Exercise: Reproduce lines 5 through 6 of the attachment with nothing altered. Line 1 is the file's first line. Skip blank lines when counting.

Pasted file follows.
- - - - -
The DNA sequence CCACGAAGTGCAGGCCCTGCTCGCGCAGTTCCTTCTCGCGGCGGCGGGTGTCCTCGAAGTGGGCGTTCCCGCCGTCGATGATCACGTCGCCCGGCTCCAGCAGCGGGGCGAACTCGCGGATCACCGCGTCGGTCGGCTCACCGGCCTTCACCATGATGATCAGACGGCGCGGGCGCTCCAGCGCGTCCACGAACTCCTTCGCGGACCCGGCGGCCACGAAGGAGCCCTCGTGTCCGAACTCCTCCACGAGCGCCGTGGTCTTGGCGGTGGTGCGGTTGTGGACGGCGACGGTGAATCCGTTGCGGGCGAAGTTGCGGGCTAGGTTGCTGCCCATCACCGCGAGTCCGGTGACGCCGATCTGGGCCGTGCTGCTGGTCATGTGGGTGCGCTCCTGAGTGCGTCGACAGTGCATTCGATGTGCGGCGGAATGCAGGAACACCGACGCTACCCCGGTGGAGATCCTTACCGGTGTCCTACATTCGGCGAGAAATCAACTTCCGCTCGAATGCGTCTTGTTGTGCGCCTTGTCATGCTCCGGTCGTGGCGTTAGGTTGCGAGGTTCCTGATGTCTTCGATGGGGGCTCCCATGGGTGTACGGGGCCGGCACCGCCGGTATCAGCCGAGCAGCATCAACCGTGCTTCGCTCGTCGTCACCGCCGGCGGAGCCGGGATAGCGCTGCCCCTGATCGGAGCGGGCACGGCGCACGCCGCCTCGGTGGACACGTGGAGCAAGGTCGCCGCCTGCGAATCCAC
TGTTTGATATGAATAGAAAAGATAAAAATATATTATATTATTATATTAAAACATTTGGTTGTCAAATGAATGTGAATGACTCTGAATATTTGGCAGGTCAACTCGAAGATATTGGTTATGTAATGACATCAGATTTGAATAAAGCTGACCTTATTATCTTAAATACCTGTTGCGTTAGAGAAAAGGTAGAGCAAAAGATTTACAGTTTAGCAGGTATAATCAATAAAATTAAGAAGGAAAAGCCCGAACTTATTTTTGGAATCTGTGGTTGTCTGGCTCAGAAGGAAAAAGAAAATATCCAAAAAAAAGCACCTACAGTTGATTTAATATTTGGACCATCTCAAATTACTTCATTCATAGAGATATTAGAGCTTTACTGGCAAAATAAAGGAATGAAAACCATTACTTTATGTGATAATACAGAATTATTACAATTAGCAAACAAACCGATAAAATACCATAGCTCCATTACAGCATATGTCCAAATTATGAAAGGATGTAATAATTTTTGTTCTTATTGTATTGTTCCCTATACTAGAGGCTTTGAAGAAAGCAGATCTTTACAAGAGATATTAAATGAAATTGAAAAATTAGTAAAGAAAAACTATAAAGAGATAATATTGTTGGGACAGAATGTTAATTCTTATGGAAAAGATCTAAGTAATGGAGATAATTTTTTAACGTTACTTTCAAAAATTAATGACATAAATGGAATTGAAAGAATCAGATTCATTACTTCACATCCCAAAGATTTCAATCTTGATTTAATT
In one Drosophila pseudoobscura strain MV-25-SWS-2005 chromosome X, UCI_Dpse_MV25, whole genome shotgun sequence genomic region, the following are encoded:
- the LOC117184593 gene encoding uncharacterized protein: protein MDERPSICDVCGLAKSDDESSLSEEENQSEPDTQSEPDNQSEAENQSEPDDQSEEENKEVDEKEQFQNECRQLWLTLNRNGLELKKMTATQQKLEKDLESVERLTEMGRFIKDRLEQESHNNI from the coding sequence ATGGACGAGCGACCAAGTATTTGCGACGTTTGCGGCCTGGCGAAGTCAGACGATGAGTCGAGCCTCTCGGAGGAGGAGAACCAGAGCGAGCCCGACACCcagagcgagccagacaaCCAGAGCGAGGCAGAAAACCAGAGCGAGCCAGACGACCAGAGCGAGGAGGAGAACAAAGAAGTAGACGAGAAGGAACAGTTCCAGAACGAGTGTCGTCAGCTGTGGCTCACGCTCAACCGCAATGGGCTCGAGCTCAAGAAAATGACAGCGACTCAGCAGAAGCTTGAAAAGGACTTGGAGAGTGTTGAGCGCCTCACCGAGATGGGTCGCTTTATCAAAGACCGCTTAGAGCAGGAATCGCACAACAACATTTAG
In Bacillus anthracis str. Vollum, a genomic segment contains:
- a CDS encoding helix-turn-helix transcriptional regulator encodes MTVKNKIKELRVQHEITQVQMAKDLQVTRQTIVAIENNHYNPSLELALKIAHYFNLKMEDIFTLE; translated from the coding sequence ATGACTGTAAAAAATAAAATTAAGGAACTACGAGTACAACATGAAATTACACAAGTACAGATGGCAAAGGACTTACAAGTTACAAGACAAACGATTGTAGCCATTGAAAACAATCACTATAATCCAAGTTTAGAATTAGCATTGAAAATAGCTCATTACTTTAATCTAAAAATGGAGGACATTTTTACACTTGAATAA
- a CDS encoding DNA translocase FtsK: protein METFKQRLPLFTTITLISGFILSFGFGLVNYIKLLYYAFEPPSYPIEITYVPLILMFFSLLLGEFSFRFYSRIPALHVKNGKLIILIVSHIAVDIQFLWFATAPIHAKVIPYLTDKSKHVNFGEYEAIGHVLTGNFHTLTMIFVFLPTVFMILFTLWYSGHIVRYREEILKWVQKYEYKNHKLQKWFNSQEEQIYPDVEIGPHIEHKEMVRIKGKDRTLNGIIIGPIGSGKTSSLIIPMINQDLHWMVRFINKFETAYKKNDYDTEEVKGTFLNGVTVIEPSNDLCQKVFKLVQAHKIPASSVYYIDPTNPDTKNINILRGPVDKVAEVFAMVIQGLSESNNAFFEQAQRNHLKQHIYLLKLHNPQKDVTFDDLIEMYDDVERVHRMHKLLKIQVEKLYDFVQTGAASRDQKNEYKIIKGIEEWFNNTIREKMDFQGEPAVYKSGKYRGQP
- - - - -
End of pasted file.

In Bacillus anthracis str. Vollum, a genomic segment contains:
- a CDS encoding helix-turn-helix transcriptional regulator encodes MTVKNKIKELRVQHEITQVQMAKDLQVTRQTIVAIENNHYNPSLELALKIAHYFNLKMEDIFTLE; translated from the coding sequence ATGACTGTAAAAAATAAAATTAAGGAACTACGAGTACAACATGAAATTACACAAGTACAGATGGCAAAGGACTTACAAGTTACAAGACAAACGATTGTAGCCATTGAAAACAATCACTATAATCCAAGTTTAGAATTAGCATTGAAAATAGCTCATTACTTTAATCTAAAAATGGAGGACATTTTTACACTTGAATAA